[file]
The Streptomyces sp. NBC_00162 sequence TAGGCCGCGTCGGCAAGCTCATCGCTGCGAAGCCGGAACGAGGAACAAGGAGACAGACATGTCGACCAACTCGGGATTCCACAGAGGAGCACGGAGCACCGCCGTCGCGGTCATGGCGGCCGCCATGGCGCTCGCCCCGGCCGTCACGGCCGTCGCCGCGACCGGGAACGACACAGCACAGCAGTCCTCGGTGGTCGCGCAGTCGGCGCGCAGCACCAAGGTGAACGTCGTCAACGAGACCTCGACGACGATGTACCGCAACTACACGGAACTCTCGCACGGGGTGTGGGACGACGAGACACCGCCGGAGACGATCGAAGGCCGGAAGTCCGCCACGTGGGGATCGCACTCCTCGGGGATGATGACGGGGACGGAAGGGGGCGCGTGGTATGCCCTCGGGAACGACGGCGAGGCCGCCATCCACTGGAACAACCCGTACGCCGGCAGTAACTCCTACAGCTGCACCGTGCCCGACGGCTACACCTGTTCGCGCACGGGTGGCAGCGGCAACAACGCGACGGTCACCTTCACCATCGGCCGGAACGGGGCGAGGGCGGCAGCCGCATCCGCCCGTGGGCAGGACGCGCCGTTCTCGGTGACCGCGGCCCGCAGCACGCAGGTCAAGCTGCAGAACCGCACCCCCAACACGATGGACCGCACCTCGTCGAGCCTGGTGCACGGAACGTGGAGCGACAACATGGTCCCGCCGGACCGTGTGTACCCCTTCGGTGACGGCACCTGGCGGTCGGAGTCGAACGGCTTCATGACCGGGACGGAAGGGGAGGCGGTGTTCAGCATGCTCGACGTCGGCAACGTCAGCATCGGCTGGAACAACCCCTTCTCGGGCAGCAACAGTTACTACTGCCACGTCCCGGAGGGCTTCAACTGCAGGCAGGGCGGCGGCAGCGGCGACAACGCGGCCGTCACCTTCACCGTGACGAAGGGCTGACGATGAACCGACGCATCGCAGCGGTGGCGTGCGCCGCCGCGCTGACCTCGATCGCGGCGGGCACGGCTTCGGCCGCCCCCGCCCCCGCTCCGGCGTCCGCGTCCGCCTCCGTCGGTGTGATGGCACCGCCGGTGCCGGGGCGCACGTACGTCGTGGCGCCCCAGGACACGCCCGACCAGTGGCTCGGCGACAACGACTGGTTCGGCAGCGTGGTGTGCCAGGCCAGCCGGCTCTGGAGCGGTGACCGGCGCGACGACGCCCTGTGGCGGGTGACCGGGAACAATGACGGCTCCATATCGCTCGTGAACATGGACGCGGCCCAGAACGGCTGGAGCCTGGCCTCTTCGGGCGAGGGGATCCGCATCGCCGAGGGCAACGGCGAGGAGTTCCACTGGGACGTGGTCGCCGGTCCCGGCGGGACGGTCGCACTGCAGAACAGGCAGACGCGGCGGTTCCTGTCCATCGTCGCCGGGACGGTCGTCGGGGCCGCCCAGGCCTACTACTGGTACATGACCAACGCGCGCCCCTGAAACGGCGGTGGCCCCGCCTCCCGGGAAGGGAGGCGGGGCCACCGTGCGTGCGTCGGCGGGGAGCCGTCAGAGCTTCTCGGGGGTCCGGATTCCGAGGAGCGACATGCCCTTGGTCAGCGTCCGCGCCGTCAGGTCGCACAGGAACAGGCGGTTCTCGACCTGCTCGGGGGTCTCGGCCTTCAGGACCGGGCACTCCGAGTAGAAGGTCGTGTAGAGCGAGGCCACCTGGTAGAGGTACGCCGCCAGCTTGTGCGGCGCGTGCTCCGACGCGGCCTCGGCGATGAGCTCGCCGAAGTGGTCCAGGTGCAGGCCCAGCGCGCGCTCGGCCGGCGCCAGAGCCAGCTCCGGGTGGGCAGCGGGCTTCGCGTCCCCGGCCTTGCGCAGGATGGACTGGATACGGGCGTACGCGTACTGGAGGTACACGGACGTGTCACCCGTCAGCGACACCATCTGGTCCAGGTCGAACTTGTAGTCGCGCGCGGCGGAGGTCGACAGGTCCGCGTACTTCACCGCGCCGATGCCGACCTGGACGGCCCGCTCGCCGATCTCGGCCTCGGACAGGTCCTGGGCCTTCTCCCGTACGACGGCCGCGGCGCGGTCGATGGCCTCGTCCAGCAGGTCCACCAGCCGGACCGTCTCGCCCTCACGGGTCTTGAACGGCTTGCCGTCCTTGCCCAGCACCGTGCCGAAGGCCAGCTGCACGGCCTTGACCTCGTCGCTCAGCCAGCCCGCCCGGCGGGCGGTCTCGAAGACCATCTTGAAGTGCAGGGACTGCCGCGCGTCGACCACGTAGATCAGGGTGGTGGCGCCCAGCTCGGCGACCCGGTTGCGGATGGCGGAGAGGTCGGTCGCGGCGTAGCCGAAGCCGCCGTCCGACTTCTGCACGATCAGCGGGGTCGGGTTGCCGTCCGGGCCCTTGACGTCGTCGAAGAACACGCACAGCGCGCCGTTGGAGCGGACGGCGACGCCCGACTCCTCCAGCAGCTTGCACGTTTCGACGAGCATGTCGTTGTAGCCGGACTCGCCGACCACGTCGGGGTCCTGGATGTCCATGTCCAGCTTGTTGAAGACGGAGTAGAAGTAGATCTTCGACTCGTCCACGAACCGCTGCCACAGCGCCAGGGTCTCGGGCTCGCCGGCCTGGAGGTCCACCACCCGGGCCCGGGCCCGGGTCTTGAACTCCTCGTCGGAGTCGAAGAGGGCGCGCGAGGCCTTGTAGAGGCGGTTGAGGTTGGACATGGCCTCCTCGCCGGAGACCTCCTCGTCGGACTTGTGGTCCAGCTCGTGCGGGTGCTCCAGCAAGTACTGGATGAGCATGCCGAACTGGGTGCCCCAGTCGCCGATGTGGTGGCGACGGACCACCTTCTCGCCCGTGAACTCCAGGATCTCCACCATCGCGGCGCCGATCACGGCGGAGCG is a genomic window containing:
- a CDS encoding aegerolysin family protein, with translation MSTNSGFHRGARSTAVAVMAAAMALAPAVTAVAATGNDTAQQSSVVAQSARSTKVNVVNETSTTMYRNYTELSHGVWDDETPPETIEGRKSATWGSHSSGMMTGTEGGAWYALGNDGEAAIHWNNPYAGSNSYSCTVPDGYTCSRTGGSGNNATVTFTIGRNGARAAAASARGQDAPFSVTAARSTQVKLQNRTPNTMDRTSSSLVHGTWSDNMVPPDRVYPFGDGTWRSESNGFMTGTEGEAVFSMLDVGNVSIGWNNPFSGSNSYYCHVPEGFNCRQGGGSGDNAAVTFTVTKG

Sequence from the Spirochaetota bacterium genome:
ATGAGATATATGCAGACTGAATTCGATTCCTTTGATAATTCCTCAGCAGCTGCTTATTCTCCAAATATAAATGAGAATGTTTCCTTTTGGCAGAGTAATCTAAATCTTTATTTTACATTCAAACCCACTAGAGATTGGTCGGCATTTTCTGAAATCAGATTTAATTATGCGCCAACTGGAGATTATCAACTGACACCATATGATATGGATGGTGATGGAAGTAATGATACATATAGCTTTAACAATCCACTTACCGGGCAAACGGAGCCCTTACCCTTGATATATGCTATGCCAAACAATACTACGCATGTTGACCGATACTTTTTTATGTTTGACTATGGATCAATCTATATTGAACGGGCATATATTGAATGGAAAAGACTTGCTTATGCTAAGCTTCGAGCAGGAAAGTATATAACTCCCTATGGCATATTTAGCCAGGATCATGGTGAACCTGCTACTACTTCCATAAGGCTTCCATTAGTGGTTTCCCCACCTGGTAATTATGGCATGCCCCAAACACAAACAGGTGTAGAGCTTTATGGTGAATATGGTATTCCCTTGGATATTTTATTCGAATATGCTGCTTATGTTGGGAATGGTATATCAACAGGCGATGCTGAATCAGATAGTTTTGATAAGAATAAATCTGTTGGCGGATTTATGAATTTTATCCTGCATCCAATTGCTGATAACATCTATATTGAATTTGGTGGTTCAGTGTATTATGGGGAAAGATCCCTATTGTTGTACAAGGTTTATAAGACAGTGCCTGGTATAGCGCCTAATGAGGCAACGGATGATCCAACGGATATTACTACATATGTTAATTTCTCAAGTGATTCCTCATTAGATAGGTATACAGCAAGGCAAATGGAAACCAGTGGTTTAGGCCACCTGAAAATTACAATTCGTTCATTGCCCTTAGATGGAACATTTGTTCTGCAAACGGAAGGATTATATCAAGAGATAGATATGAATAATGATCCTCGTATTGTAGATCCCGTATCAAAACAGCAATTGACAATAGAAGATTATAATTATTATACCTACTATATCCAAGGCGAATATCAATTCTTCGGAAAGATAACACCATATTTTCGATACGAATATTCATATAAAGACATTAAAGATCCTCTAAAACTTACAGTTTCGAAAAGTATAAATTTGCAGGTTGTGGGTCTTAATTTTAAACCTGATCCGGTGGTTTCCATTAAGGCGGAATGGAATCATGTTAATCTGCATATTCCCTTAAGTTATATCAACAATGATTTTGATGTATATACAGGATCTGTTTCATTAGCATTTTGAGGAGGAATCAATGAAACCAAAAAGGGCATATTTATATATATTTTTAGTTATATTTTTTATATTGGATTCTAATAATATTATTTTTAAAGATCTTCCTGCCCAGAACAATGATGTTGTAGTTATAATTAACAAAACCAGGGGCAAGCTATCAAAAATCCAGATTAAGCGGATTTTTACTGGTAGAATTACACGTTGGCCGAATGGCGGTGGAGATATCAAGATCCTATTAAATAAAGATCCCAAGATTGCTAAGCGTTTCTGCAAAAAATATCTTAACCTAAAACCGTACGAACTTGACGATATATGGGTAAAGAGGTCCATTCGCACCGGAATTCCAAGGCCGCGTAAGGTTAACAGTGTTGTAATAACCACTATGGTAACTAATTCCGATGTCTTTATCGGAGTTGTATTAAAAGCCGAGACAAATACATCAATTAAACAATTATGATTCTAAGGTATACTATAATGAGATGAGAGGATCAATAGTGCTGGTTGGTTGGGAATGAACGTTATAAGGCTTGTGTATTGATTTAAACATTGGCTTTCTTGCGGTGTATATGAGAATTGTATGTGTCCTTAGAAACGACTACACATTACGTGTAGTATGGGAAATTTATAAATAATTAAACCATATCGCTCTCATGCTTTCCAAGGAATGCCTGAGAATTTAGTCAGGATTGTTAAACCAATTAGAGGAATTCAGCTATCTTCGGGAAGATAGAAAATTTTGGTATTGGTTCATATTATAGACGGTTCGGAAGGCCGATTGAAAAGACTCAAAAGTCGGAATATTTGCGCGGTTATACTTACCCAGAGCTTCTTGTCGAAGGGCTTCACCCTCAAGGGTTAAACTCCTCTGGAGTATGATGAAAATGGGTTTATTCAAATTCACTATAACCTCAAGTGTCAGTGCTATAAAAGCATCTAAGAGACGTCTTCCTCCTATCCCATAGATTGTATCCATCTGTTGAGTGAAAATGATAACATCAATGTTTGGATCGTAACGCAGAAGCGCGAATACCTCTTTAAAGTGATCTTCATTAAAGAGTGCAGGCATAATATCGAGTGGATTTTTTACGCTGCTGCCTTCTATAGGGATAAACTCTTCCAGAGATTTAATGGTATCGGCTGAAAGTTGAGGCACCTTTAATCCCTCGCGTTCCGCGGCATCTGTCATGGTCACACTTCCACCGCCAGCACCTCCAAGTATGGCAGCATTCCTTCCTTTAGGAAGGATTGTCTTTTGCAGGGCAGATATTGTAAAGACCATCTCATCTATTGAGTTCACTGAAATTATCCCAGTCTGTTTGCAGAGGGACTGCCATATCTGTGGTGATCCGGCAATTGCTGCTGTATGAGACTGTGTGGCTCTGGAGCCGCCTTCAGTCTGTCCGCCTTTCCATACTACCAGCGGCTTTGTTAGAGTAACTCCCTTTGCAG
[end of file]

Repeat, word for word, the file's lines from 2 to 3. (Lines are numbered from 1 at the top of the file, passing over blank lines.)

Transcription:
- a CDS encoding aegerolysin family protein, with translation MSTNSGFHRGARSTAVAVMAAAMALAPAVTAVAATGNDTAQQSSVVAQSARSTKVNVVNETSTTMYRNYTELSHGVWDDETPPETIEGRKSATWGSHSSGMMTGTEGGAWYALGNDGEAAIHWNNPYAGSNSYSCTVPDGYTCSRTGGSGNNATVTFTIGRNGARAAAASARGQDAPFSVTAARSTQVKLQNRTPNTMDRTSSSLVHGTWSDNMVPPDRVYPFGDGTWRSESNGFMTGTEGEAVFSMLDVGNVSIGWNNPFSGSNSYYCHVPEGFNCRQGGGSGDNAAVTFTVTKG

Sequence from the Spirochaetota bacterium genome: